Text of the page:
When I started my mini-retirement and began geo-arbitraging at the end of 2021, I started publishing spending breakdowns, detailing my spending… in brutal detail. (If you’re new here, I’m an American blogger turned Mexican “resident,” who quit her remote job in 2021 and has been detailing her adventures solo traveling in semi-retirement.)
And while some people absolutely loved how transparent I was with my money… other people were just plain rude. People criticized my spending choices (really? My money, my choice), and people tried to tell me I spent too much (again, MY CHOICE… but also, there’s no such objective thing as “too much”). And I kinda wanted to tell those jerks… have you missed the point of my blog entirely? CHOICE — ACTIVE, CONSCIOUS, INTENTIONAL CHOICE in all life decisions — is something I literally talk about ALL THE TIME.
I’m intentionally homeless and jobless, and I work only on my own terms. I’m intentionally single and child-free, and while I am open to love, I’m not seeking it out. Choices are pretty much my jam — so when I talk about what I spent, I meant to.
I last wrote a spending breakdown at the end of 2022, when I shared with everyone that I lived on $74 a day as a global nomad (mostly in Mexico and Eastern Europe, with two months in the U.S). The lifestyle I lead would cost probably twice as much in the states — and while I wouldn’t call my post-employment, full-time travel choices luxurious, I am comfortable and I am able to frequently “indulge” in things like tours, a nice hotel once in a while, a cocktail at dinner, and a cappuccino in the morning.
At the beginning of 2023, I went back to Mexico, but I lagged in writing these. Did I get bored of writing them, or did you get bored of reading them? You tell me. (If I get at least five comments on this blog, I’ll keep writing spending breakdowns!)
Here are some quick hits that you’ll glean from the numbers below:
- I spent a little more in the first quarter of 2023 than I spent last year: inflation is real. (And some other stuff happened.)
- I also had to pay an unexpected tax bill, despite my income being in the lowest bracket (or under the lowest bracket?) last year. This, however, was my own fault. Word to the wise: you can only contribute to your Roth IRA if you have the income to match… oops.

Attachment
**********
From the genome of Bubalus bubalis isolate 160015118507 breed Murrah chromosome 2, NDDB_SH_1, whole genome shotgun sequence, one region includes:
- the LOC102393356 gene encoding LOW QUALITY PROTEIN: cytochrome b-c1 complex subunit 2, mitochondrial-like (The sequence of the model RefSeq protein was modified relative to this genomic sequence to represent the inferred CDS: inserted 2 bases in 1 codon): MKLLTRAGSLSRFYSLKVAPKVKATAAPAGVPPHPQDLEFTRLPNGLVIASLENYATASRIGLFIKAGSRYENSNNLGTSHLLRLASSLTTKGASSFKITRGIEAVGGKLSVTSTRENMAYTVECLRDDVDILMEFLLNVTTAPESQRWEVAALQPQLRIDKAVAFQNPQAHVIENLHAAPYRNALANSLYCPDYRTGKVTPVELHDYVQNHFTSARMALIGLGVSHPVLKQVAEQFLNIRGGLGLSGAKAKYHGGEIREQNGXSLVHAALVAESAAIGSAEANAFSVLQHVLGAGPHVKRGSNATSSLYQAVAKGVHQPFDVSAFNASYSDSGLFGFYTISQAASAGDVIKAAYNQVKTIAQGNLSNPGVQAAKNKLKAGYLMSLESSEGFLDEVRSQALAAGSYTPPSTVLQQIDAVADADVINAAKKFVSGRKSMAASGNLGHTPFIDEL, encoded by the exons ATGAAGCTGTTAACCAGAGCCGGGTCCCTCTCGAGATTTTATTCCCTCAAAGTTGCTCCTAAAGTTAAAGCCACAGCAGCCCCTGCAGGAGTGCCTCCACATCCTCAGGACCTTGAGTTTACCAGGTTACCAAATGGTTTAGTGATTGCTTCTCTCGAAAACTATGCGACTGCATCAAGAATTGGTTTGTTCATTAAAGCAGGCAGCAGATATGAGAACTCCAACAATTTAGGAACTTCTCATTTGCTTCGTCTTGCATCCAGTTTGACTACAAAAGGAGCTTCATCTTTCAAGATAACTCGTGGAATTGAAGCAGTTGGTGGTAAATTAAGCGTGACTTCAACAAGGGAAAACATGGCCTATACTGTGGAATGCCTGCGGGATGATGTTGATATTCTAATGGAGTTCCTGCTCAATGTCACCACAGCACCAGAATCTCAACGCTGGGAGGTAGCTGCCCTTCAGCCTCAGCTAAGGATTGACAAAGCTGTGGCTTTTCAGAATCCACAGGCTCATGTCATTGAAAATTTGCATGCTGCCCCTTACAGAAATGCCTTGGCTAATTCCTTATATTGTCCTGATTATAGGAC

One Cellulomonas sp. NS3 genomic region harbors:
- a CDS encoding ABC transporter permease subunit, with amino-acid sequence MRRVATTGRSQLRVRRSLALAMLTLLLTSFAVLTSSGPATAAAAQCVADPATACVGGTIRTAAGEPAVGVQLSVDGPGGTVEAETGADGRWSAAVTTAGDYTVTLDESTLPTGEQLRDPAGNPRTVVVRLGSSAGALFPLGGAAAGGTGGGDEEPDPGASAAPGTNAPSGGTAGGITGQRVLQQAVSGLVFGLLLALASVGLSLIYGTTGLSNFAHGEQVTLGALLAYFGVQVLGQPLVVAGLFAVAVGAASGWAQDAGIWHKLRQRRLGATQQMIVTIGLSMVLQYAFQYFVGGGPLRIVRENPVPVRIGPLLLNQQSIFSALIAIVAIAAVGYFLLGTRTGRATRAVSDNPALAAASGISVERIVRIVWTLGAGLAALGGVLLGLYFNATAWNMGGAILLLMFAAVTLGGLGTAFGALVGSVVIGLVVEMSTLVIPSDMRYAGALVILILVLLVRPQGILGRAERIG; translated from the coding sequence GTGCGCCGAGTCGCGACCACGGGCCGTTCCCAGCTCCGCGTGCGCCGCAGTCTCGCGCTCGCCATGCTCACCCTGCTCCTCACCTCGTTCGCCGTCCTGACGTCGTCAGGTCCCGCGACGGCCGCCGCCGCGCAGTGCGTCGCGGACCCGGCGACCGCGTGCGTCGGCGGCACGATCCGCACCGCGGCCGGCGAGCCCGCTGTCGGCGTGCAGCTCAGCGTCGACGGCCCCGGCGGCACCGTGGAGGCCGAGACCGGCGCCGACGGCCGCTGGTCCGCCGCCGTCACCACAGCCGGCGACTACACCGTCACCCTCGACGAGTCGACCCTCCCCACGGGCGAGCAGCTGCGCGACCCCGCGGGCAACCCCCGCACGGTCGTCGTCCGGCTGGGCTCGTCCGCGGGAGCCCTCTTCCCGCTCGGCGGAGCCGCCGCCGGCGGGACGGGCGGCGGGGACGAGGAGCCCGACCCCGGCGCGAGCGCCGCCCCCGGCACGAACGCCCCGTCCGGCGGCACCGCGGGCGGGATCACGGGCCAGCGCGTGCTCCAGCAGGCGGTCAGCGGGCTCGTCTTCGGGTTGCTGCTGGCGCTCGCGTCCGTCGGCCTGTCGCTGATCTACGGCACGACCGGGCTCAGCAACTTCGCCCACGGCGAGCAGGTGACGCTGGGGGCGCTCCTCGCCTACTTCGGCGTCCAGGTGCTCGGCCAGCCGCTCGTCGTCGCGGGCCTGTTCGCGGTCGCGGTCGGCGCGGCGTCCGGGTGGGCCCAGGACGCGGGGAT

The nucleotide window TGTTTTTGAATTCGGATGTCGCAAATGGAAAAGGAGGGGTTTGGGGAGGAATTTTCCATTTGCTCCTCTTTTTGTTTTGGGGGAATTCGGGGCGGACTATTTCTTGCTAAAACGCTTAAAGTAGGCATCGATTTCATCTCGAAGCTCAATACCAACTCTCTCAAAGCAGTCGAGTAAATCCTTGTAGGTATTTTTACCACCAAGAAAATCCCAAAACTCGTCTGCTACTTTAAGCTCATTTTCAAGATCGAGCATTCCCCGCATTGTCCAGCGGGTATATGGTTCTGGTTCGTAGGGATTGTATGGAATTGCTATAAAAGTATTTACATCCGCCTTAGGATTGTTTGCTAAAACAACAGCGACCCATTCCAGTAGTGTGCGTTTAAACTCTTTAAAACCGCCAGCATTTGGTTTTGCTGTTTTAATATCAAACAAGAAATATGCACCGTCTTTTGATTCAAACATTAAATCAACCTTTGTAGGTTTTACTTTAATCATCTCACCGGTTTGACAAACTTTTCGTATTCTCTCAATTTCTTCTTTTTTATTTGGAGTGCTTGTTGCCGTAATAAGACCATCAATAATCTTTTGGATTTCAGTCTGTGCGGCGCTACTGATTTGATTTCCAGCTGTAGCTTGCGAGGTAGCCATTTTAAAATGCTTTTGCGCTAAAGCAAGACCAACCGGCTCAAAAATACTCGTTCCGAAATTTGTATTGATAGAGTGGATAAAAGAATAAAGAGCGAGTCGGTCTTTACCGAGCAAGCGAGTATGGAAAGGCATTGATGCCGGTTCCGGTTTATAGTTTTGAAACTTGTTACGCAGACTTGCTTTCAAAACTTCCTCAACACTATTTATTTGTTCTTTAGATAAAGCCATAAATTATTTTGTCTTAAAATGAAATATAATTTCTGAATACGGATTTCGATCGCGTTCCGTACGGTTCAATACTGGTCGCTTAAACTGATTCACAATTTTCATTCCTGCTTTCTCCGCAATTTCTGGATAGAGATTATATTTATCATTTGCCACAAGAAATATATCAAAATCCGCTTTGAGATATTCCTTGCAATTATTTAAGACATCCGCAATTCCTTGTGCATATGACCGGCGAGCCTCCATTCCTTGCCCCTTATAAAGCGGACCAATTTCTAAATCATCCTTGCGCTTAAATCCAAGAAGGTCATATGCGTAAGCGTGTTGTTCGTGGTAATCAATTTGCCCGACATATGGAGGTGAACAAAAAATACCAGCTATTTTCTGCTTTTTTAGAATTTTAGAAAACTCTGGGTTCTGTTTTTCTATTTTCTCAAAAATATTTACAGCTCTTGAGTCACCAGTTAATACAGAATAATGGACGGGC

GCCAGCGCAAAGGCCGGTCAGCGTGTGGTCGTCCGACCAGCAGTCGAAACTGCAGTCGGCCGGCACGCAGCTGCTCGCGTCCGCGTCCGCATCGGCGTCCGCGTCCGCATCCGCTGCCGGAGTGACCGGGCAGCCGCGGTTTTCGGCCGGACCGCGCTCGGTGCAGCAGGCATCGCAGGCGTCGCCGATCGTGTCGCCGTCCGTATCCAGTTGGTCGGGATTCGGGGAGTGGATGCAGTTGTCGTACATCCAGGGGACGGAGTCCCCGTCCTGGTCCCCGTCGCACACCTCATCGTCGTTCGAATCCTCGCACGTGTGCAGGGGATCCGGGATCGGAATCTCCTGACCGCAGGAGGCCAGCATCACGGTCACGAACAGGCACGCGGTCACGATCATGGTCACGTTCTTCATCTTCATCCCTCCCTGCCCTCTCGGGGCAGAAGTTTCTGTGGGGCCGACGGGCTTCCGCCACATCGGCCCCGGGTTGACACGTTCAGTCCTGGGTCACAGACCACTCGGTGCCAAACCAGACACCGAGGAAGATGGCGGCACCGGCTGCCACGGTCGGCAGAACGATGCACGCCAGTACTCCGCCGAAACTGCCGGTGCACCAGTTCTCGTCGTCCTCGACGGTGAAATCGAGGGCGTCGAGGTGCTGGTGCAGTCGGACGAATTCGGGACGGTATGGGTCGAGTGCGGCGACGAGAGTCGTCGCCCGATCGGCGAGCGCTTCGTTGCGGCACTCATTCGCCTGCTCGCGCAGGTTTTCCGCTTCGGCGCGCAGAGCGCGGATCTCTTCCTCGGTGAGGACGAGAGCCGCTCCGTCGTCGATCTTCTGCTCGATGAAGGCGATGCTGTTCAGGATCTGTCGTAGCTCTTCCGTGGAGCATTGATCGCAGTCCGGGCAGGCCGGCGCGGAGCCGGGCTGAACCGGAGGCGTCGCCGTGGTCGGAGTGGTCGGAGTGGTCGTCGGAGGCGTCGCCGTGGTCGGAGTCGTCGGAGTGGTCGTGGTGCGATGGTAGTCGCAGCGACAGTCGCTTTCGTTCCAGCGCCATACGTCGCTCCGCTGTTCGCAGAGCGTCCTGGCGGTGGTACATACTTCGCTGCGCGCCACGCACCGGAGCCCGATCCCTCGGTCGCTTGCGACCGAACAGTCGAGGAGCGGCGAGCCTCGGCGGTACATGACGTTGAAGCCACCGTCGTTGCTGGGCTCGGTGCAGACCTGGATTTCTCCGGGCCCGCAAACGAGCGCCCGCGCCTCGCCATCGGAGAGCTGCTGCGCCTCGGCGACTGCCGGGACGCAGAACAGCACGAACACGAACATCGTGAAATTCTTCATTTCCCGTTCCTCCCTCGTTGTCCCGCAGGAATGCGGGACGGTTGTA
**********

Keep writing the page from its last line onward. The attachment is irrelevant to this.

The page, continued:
- The USD to MXN currency exchange is a LOT worse (for Americans) than it was this time last year.
- I’m still sticking to a budget, but I’m maybe not as strict with it these days — I’m a little more loose because I have additional income coming in from the sales of my eBook: “Money and Mindset: How to Take a Sabbatical,” from my travel coaching business, and another collaboration that hasn’t gone live yet (it’s gonna be an exciting year!). Oh yeah, and I did get paid a little $$ to sing for four nights in Holbox — that was fun!
So drumroll please… I spent $8,143 in 90 days, or $90 per day. ($15 a day over last year!!)
How much it costs to travel Mexico: My spending, days 1-90… in detail (in USD)
Transactions reflected below were posted between January 23, 2023 (when I left the U.S.) to April 22, 2023 (90 days later)
In my first three months in Mexico, I spent $3,305 on travel. Which is a lot, but also, I was traveling a lot!! After I crossed the border, I drove to Saltillo, Querétaro, Mexico City, Puebla, Catemaco, San Cristóbal de las Casas, Palenque, Bacalar, Tulum, Playa del Carmen, Holbox, Puerto Morelos, Valladolid, Chelem, and Mérida) — that’s 6,000 kilometers by SUV. So, a lot of frequent moving around (and a lot of money in gas and tolls, as you’ll see soon).
Of that $3,305, I spent $845 a month on sleeping accommodations (hotels and rentals) and $746 on my Mexican residency visa and vehicle import permit. (There was also $24 for the ferry to and from Holbox.)
As you might imagine for a full-time nomad, “Travel” is my biggest spending category.
- I haven’t redeemed any Chase Sapphire points in this time period.
- I haven’t stayed anywhere too long-term, except for Tulum for a month, and my lodging was more than I expected.
- I’ve spent less time staying with friends.
- I spent most of those three months in more touristy parts of Mexico, and I moved around to a lot of cities fairly quickly, which is obviously more expensive than if I had long-term discounts.
- More and more hotels are charging pet fees (or higher pet fees). The struggle is real…